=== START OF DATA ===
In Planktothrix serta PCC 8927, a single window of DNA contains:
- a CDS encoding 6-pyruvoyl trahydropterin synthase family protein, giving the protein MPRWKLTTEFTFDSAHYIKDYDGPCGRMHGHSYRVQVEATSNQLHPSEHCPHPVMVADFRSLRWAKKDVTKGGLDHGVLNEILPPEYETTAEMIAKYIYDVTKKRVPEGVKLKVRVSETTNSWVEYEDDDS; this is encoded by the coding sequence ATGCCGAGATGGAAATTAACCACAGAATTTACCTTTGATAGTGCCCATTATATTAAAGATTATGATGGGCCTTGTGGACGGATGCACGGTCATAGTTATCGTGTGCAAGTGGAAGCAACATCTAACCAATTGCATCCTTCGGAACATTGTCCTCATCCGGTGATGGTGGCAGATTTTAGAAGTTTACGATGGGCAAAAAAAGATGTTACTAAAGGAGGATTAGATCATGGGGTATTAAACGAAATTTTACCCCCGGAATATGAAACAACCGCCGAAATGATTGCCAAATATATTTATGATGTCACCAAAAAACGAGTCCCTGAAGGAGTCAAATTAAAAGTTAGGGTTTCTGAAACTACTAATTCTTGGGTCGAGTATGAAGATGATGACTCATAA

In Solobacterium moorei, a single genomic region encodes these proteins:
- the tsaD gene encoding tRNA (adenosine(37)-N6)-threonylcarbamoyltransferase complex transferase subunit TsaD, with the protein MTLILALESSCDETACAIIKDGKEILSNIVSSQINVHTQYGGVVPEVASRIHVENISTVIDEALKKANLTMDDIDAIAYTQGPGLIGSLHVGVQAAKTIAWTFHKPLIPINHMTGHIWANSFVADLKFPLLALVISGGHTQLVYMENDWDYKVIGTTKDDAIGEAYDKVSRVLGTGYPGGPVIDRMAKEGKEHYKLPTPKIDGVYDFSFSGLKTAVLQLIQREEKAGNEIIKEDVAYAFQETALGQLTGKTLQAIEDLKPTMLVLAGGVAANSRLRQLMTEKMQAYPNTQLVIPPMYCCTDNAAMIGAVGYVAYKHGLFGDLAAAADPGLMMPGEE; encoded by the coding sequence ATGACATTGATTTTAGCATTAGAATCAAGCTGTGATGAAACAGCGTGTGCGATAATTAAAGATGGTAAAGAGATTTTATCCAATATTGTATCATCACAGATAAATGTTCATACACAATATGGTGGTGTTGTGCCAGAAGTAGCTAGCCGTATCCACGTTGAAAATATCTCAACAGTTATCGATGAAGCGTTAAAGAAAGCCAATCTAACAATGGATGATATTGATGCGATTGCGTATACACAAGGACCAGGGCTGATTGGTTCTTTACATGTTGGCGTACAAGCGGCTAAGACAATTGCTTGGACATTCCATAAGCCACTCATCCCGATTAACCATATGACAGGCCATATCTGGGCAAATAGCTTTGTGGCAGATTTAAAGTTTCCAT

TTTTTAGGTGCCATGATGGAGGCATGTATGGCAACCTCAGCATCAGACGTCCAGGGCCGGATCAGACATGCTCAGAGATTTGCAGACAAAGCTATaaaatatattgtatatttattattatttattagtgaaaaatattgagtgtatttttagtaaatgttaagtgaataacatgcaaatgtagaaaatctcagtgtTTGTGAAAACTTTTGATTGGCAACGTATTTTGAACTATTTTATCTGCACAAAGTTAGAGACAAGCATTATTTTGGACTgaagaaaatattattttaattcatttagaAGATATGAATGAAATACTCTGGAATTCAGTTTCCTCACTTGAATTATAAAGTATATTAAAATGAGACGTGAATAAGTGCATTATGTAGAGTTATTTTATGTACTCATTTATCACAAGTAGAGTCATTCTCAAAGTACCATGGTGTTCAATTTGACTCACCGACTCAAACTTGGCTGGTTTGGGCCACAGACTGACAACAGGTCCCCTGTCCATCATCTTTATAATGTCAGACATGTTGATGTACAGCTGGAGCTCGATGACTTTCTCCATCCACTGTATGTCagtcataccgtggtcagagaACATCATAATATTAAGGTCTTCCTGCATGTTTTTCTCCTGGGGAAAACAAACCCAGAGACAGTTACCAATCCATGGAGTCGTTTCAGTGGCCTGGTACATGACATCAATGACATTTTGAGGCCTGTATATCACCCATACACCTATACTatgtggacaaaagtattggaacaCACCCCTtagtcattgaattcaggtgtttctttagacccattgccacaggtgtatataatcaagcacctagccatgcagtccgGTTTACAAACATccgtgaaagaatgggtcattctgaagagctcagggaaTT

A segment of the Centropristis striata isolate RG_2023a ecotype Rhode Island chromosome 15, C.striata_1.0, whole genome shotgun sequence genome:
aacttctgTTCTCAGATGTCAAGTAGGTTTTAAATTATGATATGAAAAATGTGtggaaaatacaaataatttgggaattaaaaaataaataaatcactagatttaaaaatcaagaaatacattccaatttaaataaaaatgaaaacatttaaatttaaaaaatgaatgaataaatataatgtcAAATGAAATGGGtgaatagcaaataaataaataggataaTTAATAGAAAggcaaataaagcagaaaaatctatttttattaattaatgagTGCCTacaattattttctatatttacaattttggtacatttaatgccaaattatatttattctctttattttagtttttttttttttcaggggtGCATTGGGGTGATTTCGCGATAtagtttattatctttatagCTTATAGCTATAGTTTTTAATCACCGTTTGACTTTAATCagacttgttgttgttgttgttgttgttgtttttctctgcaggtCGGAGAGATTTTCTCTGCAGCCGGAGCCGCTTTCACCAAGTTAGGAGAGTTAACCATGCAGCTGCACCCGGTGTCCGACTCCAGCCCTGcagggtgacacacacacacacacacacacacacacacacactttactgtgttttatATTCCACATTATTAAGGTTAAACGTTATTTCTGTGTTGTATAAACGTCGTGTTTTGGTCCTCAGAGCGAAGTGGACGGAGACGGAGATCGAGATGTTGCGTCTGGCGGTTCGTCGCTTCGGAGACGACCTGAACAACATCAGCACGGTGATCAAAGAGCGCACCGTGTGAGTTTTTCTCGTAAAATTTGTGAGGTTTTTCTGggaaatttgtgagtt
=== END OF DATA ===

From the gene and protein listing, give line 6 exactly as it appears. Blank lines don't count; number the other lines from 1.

A segment of the Centropristis striata isolate RG_2023a ecotype Rhode Island chromosome 15, C.striata_1.0, whole genome shotgun sequence genome: